Despite a formidable reputation built on three decades of inflicting damage on runners, the fighting bulls of the Cebada Gago ranch caused very few injuries on day two of the world-famous Sanfermines bull runs in Pamplona, Spain.
Three people were treated for minor injuries after participating in the early morning run, which is part of a larger festival spanning nine days from July 6 to 14.
More than a million people descend each year on this northern city of 200,000 residents for an event that Ernest Hemingway popularized through his novel Fiesta: The Sun Also Rises. More recently, the Sanfermines have made world headlines over a 2016 gang rape and the way it was handled by the courts in a case known as “La Manada.”
Fast and clean
On Monday at 8am, six bulls were released from the Santo Domingo corral and led by tame oxen down a 848.6-meter route through narrow, cobblestoned streets ending in the bullring, where they will face a torero in the afternoon.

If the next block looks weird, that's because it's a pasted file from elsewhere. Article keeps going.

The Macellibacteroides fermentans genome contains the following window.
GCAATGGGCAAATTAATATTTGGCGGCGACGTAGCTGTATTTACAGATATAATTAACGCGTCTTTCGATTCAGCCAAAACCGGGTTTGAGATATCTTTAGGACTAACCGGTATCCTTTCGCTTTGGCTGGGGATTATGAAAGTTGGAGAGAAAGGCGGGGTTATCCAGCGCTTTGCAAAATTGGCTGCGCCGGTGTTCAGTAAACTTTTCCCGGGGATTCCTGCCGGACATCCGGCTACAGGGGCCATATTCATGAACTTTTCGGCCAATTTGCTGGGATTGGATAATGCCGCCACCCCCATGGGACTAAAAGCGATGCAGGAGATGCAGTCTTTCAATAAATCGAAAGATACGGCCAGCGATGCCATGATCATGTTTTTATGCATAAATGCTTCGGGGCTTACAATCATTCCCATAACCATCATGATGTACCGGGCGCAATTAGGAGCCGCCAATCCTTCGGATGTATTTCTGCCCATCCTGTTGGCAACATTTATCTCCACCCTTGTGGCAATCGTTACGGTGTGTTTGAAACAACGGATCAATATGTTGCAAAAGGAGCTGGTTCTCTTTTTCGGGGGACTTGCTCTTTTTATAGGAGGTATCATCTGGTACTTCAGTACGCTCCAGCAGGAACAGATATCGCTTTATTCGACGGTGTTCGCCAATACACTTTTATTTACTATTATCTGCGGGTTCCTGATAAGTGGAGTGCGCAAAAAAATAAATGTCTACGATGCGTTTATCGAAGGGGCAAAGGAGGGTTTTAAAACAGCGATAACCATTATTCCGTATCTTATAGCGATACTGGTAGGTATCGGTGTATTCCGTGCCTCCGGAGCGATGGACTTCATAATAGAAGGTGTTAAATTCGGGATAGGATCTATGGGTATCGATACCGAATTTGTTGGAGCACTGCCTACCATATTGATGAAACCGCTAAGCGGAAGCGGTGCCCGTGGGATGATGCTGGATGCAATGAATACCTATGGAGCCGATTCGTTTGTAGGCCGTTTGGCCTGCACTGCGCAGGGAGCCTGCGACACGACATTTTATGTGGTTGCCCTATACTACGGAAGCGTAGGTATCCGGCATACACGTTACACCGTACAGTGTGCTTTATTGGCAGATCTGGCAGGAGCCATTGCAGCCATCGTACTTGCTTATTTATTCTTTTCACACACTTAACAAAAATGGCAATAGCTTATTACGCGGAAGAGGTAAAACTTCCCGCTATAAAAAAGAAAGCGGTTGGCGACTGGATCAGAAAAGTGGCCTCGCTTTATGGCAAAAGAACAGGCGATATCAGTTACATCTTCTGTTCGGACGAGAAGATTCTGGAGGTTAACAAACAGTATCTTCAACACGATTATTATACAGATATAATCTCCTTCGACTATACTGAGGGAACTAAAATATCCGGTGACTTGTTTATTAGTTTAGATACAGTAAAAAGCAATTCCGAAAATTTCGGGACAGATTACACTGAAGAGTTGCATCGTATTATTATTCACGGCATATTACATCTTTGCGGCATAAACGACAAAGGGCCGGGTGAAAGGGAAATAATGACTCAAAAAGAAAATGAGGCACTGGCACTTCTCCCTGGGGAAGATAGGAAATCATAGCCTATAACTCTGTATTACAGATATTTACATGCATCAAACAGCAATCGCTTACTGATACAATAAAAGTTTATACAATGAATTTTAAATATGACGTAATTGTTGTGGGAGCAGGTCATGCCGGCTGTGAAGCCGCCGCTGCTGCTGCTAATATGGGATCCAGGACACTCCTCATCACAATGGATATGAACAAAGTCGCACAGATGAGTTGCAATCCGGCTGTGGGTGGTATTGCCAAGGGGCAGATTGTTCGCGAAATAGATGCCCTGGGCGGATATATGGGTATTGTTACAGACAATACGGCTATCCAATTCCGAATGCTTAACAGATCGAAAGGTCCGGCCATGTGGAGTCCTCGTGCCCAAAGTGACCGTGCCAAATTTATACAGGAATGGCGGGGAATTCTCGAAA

Although their reputation precedes them – bulls from the Cebada Gago ranch, based in Cádiz, have hurt 56 runners in the 30 years that they’ve been participating in the Sanfermines – this year only three people were treated for minor injuries and were expected to be discharged throughout the day: a 19-year-old woman and two men ages 45 and 61.
Led by an ox, the herd covered the distance quickly in two minutes and 23 seconds, and did not slip and crash into the fence on the curve leading into Estafeta street, a traditional pitfall in previous years.
English version by Susana Urra.